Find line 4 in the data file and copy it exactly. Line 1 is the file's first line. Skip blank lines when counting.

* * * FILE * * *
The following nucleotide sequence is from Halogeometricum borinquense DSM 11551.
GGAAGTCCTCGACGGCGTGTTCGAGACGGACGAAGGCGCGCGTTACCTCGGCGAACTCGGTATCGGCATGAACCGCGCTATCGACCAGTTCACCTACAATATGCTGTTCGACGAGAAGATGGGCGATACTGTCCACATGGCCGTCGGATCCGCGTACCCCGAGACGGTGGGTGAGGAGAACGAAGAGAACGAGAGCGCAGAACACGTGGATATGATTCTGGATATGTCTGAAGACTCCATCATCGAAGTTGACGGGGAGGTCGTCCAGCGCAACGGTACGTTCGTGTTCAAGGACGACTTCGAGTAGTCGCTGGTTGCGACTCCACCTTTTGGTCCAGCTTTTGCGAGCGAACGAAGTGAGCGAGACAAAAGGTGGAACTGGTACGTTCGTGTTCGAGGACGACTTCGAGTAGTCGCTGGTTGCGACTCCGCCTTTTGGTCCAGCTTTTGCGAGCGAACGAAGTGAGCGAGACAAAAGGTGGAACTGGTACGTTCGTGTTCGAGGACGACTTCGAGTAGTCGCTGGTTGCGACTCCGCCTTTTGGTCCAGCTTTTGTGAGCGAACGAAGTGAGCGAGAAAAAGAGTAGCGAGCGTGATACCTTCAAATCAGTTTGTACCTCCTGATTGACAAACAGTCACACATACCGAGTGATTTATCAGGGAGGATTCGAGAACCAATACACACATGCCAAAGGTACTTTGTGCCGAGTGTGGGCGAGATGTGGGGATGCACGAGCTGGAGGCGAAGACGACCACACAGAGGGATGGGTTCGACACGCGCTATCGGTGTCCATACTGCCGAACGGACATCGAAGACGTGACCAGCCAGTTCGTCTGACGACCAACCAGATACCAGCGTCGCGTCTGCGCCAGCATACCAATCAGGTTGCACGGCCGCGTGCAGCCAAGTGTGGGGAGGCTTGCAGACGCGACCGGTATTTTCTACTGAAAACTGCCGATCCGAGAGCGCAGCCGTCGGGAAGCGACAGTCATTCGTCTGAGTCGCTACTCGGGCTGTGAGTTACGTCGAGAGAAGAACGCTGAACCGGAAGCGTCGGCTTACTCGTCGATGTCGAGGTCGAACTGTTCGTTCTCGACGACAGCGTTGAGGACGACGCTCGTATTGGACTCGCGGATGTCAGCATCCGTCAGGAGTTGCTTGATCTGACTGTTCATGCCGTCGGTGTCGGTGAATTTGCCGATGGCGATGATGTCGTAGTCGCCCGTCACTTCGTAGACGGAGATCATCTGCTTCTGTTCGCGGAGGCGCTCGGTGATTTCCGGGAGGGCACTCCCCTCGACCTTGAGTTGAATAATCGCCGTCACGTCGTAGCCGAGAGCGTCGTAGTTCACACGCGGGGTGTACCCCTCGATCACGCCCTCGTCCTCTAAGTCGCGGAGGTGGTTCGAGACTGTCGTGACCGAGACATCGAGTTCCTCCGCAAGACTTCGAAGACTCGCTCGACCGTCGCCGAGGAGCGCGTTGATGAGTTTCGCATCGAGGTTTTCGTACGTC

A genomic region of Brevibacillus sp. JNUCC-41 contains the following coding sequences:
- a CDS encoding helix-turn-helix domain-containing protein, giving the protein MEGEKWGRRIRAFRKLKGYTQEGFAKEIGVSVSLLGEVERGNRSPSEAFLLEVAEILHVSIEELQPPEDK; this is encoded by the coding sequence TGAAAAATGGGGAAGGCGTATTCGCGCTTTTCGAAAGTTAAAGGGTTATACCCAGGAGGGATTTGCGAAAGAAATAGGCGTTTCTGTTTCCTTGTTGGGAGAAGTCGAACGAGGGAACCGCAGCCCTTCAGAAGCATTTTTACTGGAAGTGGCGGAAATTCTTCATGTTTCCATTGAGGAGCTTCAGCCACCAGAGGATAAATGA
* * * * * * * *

- a CDS encoding helix-turn-helix domain-containing protein, giving the protein MEGEKWGRRIRAFRKLKGYTQEGFAKEIGVSVSLLGEVERGNRSPSEAFLLEVAEILHVSIEELQPPEDK; this is encoded by the coding sequence TGAAAAATGGGGAAGGCGTATTCGCGCTTTTCGAAAGTTAAAGGGTTATACCCAGGAGGGATTTGCGAAAGAAATAGGCGTTTCTGTTTCCTTGTTGGGAGAAGTCGAACGAGGGAACCGCAGCCCTTCAGAAGCATTTTTACTGGAAGTGGCGGAAATTCTTCATGTTTCCATTGAGGAGCTTCAGCCACCAGAGGATAAATGA